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Sometimes I Wish They'd Shut Up

On the moral superiority of minorities and other countries.

by James Leroy Wilson
June 27, 2001

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Sometimes I Wish They'd Shut Up_James Leroy Wilson-On the moral superiority of minorities and other countries. David Frum, a leading conservative and Canadian, writes in his book What's Right that Canada is the only country capable of developing nuclear weapons that did not do so. For Frum, this is regrettable, because it is a free admission by Canada that it would forgo any semblance of an independent defense. A country with nuclear weapons and the means to deploy them has at least a little bit of deterrent - if the big bad Americans want to swallow us up, they should consider saying good-bye to New York, D.C., and L.A. (Actually, many Americans might call that a bargain) But Canada has no such deterrent, and voluntarily so, rendering its forces useful only as an addendum to U.S.-led NATO or UN engagements. Canada is a de facto protectorate of the United States.

The refusal to defend one's self, to not "take your guns to town" or even have the guns at all, is unbecoming a great nation. But it allows Canada, that is, Canadians, the advantage of wallowing in their national humiliation. A large part of the Canadian character is a conscious un-Americanism, which is often, inevitably, obviously, anti-Americanism. To be humiliated, to be the "lesser," is like being the "loser," like the American South, or the "victim," as were the South's black slaves and their descendents in America. People on the disadvantaged side of history believes their condition gives them moral authority.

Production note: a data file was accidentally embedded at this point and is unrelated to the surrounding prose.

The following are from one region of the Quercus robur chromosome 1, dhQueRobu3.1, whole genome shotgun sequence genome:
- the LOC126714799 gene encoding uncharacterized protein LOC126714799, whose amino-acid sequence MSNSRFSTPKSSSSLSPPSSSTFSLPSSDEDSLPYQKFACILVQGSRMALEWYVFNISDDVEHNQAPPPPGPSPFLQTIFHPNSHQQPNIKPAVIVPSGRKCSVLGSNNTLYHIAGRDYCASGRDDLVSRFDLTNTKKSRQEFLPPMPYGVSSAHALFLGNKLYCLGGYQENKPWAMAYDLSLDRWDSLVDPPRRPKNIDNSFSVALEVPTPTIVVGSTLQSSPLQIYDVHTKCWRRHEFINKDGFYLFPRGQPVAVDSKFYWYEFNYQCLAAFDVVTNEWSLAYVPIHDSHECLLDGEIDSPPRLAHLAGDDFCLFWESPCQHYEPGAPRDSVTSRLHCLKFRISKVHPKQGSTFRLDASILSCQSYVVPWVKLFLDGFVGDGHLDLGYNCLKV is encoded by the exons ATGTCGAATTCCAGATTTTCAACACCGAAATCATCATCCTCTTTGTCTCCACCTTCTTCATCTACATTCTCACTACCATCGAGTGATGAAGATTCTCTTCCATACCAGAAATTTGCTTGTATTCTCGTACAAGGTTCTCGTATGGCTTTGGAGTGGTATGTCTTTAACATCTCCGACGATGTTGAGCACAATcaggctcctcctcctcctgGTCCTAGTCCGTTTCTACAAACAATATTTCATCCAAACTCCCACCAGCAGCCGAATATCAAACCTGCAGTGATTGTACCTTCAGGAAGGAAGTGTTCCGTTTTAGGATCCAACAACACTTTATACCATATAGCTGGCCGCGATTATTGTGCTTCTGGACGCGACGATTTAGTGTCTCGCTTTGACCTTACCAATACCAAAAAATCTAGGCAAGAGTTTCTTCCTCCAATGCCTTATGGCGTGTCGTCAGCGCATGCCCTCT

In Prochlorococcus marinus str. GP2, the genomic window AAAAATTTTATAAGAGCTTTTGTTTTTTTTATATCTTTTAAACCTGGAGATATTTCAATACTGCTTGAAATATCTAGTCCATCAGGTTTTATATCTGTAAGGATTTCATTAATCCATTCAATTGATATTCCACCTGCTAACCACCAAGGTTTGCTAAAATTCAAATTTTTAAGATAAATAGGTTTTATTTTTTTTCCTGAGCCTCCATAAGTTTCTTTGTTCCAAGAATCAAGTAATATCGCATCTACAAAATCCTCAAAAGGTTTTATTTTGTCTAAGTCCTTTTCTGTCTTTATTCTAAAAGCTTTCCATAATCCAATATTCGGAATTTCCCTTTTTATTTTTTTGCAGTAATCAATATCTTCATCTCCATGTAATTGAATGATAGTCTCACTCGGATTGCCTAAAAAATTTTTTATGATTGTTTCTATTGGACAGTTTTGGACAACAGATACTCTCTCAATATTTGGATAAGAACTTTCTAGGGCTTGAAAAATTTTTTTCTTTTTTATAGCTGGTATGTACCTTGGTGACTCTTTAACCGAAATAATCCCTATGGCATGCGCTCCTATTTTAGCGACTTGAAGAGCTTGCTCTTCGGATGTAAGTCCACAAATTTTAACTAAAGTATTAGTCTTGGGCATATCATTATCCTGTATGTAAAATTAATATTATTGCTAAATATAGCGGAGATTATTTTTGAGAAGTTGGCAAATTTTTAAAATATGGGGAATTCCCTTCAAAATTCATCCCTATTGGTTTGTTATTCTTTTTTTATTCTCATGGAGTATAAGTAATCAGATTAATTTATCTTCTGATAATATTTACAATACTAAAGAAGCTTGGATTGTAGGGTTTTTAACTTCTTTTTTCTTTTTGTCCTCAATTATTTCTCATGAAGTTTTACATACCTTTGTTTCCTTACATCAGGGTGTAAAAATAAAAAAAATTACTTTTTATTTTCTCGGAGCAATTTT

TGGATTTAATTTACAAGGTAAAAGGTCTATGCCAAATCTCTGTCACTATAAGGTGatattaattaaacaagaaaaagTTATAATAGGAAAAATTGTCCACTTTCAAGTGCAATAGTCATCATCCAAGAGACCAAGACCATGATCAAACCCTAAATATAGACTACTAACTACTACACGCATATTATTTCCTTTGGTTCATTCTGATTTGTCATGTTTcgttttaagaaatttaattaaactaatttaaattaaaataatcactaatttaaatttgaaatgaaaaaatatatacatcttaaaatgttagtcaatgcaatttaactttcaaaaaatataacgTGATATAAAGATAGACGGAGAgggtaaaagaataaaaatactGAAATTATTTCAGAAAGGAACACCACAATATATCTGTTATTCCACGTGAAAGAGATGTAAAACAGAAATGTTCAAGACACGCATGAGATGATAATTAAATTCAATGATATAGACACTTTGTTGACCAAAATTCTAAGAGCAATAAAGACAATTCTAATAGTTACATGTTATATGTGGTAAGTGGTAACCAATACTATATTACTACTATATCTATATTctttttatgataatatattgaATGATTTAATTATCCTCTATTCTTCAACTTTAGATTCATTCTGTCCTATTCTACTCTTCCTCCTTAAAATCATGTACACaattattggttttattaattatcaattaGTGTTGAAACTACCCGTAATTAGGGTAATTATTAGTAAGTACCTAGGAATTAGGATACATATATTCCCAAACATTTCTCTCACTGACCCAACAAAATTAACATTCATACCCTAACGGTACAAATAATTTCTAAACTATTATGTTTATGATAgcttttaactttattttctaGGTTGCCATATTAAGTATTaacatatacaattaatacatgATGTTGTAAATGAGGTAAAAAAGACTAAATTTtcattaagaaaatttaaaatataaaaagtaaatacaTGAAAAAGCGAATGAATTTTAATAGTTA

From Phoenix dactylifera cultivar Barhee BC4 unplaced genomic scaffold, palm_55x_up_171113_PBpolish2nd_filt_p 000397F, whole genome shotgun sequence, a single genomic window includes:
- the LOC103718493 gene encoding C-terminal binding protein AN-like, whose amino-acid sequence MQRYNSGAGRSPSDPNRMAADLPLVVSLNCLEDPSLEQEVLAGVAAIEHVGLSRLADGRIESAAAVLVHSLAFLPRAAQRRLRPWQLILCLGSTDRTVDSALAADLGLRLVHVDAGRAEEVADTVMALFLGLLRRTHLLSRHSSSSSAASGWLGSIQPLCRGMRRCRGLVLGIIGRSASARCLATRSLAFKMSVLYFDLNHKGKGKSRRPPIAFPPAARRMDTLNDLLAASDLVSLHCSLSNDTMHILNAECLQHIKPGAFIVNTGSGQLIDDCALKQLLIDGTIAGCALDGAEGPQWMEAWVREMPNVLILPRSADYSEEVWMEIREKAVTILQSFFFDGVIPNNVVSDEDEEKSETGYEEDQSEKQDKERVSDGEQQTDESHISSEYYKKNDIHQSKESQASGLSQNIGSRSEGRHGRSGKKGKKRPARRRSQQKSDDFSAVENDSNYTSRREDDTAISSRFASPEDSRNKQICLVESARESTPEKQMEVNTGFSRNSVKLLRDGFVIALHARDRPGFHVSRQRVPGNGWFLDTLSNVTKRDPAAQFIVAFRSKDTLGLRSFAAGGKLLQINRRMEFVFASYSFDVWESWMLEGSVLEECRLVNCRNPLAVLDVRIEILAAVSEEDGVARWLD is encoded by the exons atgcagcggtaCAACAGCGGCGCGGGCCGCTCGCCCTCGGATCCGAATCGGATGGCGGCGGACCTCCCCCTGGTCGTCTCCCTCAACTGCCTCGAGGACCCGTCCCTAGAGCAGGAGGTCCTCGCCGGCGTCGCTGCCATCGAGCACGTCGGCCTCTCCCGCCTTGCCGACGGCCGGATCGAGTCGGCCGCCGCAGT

Canada is a unique example, but so is every case of national or social inequality, each the result of unique historical causes. Europe, that fragmented continent which a Franco-German socialist alliance believes is an "idea,"self-destructed twice in the first half of the 20th century and now resents the one force, the United States, that helped save it twice and eventually liberated nearly all of it. But if there's one Euorpean "idea," it is that it is almost as dependent on the United States as Canada is. Actually, more so. Canada, though bitterly divided, is a civilized and tranquil nation, but "Europe" requires U.S. involvement not only in security affairs, but with internal order. Otherwise, we wouldn't have so many troops over there.

So it is not surprising that European leaders, resenting their own feebleness, mimic the Canadians in claiming superiority - morally and culturally - over the United States. Join the crowd, people. Americans - many of them - hate their own country. Members of any group that has suffered discrimination have a gripe, some with just cause, others not. America, to them, is a work of hypocrisy, of ideals betrayed.

All of these groups, of course, have a right to speak Furthermore, sound public policy-making requires that they ought to be listened to. But only because of the diverse perspectives offered, not because they are right, or because they have "moral authority." Just because most blacks may support affirmative action, doesn't mean it is sound policy; just because homosexuals might insist on gay civil marriages, doesn't mean we ought to have them. They should be listened to, but we should also understand that the oppressed are not by that condition smarter or better people than the oppressors (think of the KLA and Milosevic).

It's a fine line between shouting, "Wait, stop! Listen to us! You are on the wrong track and ignoring our concerns!" and shouting "You are evil and unjust and you owe us!" European leaders are entitled to share with President Bush their concerns on global warming and missile defense, but their condemnation of an entirely domestic matter - our country executing a treasonous terrorist who killed 168 and a government building - pretty much establishes that they have little moral credibility. Moral lecturing turns off the people being lectured to.